The CIA Director then told Bush what his agency was doing to make sure it didn’t.

Mueller left humiliated. His take-away was that the Bureau needed to shift focus toward intelligence-gathering even if it meant sacrificing resources for law enforcement. The Bureau became fewer cops and more spies.

Mueller’s successor was the notorious James Comey, whom Baker calls a “charlatan” whose tenure as Director was a “disaster” for the Bureau. Baker is indisputably right, even if you consider only the Bureau’s reputation.

But Baker points out that the disaster extends beyond reputation and well into substance. Comey had all of Mueller’s bad instincts for centralization and control by bureaucrats, and more. Comey seldom got into the nitty gritty of Bureau work, but instead floated above it all.

Baker didn’t use this word, but I will: Comey was lazy. Like many lazy people, he was also arrogant in thinking he was so smart he could do the job without working hard. It was obvious from any of his pompous speeches that what he loved most was attention.

It was that laziness, arrogance, and attention-craving that led Comey to substitute his political leanings – his hatred of Trump – for professional law enforcement procedures that were respectful of the legal process and required quiet, hard work within it. Comey had a political agenda – to get Trump.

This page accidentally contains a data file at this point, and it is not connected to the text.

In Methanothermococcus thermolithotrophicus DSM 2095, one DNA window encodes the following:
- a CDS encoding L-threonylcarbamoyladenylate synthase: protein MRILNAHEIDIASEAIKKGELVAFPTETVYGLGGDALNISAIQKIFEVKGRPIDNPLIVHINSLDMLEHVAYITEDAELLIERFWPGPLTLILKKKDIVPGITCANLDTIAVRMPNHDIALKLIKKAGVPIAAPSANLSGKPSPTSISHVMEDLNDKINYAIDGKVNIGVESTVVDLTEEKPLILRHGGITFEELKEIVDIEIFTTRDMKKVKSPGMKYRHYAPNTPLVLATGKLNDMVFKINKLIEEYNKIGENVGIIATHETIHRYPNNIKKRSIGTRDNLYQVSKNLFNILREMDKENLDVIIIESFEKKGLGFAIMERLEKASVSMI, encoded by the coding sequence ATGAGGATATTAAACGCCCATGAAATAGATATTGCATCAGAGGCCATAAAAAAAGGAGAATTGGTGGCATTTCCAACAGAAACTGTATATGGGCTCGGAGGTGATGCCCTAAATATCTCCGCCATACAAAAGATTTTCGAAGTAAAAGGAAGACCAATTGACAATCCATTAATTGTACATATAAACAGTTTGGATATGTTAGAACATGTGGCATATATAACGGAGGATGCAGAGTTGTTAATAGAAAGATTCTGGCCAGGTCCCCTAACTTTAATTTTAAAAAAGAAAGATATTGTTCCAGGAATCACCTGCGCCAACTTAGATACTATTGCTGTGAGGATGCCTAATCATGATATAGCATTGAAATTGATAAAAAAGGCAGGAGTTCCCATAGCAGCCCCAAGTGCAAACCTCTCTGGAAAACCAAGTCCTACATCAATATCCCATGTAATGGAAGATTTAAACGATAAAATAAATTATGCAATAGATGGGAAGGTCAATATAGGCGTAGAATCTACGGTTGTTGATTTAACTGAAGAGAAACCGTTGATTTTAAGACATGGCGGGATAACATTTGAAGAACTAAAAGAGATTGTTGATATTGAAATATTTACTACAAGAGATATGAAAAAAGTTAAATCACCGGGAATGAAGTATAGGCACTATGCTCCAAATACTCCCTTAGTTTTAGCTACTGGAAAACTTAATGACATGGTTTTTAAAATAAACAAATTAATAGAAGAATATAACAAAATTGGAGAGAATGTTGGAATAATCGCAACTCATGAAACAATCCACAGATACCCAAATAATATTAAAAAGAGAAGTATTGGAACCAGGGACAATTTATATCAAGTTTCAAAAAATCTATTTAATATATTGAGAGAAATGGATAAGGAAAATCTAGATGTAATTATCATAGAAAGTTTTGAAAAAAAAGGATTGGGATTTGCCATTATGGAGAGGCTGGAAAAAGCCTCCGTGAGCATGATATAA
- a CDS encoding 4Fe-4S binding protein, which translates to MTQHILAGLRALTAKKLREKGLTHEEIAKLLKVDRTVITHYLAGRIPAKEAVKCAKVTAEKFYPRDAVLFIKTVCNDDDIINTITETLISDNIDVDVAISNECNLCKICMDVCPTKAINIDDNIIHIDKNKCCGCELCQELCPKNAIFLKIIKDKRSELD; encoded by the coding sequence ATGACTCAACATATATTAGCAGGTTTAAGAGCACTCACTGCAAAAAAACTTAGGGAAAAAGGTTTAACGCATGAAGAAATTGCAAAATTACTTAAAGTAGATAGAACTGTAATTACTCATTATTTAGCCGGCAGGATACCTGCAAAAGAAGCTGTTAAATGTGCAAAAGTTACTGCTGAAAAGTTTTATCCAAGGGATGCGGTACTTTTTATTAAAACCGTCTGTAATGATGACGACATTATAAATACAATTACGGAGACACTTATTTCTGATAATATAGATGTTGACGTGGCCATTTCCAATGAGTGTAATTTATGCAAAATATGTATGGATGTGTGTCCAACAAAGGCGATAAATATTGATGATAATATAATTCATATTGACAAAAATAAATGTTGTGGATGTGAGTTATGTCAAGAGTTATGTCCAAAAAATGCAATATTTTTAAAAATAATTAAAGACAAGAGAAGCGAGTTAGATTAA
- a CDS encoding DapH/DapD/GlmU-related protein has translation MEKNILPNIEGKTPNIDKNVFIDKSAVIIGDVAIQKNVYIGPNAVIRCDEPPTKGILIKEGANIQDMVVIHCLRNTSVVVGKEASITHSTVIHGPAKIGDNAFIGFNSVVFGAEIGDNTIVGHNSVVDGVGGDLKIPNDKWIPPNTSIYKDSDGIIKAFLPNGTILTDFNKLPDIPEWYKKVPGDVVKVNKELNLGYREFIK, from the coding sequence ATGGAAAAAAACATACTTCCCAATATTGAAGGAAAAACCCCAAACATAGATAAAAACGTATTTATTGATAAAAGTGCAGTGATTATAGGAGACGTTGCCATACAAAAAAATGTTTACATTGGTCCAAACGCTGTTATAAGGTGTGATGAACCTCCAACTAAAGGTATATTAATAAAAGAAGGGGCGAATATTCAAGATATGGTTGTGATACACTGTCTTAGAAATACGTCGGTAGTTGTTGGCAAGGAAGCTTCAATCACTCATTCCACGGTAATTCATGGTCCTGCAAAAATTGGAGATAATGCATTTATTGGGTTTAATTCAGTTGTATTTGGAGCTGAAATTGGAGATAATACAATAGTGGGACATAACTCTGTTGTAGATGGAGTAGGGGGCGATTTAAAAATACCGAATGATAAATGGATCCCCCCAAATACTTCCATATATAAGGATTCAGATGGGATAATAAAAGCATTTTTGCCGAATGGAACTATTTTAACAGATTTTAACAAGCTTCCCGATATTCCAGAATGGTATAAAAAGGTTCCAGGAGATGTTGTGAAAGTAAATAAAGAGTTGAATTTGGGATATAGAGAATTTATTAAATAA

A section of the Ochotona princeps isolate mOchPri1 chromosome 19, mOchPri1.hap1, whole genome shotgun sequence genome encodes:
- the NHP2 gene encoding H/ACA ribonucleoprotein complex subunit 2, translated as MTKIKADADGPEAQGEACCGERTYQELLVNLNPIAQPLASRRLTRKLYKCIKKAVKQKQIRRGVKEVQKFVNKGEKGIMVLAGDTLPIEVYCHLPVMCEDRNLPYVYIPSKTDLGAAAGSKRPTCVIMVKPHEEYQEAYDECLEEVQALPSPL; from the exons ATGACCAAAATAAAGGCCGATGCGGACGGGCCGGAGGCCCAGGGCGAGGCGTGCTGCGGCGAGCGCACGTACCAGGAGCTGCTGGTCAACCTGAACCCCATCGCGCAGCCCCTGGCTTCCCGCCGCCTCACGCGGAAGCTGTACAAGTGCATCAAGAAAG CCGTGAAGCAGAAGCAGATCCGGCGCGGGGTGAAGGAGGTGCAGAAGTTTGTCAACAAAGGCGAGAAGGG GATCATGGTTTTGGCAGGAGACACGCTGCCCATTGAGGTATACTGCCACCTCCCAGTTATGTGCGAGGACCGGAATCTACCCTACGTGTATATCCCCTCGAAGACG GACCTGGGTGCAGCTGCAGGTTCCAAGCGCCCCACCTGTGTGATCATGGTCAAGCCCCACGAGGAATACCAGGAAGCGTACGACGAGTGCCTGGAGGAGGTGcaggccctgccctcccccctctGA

He figured his agenda was a good and right one, and that the ends he uncovered in an investigation by the newly intelligence-driven FBI – namely, the Russian collusion he wishfully thought had taken place – would ultimately justify the dishonesty and laziness of his means of uncovering it. He imagined that in doing so he would be a public hero who might even make the spooks at the CIA a little jealous.

He was proven wrong. Mueller, and history, unequivocally decided there was no Russian collusion, Comey is no hero, and the only scandal was the investigation itself – a scandal that respected prosecutor John Durham has been, in turn, investigating for a long time.